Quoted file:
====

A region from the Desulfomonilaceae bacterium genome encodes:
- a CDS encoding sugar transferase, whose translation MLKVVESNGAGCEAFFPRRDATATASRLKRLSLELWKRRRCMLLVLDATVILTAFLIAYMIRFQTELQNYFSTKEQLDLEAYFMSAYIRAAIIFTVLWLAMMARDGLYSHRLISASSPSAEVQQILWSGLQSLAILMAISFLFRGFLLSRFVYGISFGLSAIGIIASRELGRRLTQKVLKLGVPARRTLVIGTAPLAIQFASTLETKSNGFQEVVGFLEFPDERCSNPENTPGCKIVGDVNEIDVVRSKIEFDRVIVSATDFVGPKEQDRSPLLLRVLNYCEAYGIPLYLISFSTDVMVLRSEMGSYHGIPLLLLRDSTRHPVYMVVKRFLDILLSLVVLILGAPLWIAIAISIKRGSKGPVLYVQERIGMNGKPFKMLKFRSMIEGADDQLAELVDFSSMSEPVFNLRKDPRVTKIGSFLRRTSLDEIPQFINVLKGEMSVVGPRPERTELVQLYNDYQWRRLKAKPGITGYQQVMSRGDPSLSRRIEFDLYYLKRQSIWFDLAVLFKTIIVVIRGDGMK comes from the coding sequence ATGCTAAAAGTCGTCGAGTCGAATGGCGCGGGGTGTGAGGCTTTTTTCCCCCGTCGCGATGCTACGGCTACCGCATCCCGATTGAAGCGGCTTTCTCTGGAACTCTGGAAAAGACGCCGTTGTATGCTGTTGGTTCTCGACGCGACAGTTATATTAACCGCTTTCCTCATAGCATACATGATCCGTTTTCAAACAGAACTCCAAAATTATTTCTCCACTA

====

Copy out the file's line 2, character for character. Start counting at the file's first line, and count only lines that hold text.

- a CDS encoding sugar transferase, whose translation MLKVVESNGAGCEAFFPRRDATATASRLKRLSLELWKRRRCMLLVLDATVILTAFLIAYMIRFQTELQNYFSTKEQLDLEAYFMSAYIRAAIIFTVLWLAMMARDGLYSHRLISASSPSAEVQQILWSGLQSLAILMAISFLFRGFLLSRFVYGISFGLSAIGIIASRELGRRLTQKVLKLGVPARRTLVIGTAPLAIQFASTLETKSNGFQEVVGFLEFPDERCSNPENTPGCKIVGDVNEIDVVRSKIEFDRVIVSATDFVGPKEQDRSPLLLRVLNYCEAYGIPLYLISFSTDVMVLRSEMGSYHGIPLLLLRDSTRHPVYMVVKRFLDILLSLVVLILGAPLWIAIAISIKRGSKGPVLYVQERIGMNGKPFKMLKFRSMIEGADDQLAELVDFSSMSEPVFNLRKDPRVTKIGSFLRRTSLDEIPQFINVLKGEMSVVGPRPERTELVQLYNDYQWRRLKAKPGITGYQQVMSRGDPSLSRRIEFDLYYLKRQSIWFDLAVLFKTIIVVIRGDGMK comes from the coding sequence ATGCTAAAAGTCGTCGAGTCGAATGGCGCGGGGTGTGAGGCTTTTTTCCCCCGTCGCGATGCTACGGCTACCGCATCCCGATTGAAGCGGCTTTCTCTGGAACTCTGGAAAAGACGCCGTTGTATGCTGTTGGTTCTCGACGCGACAGTTATATTAACCGCTTTCCTCATAGCATACATGATCCGTTTTCAAACAGAACTCCAAAATTATTTCTCCACTA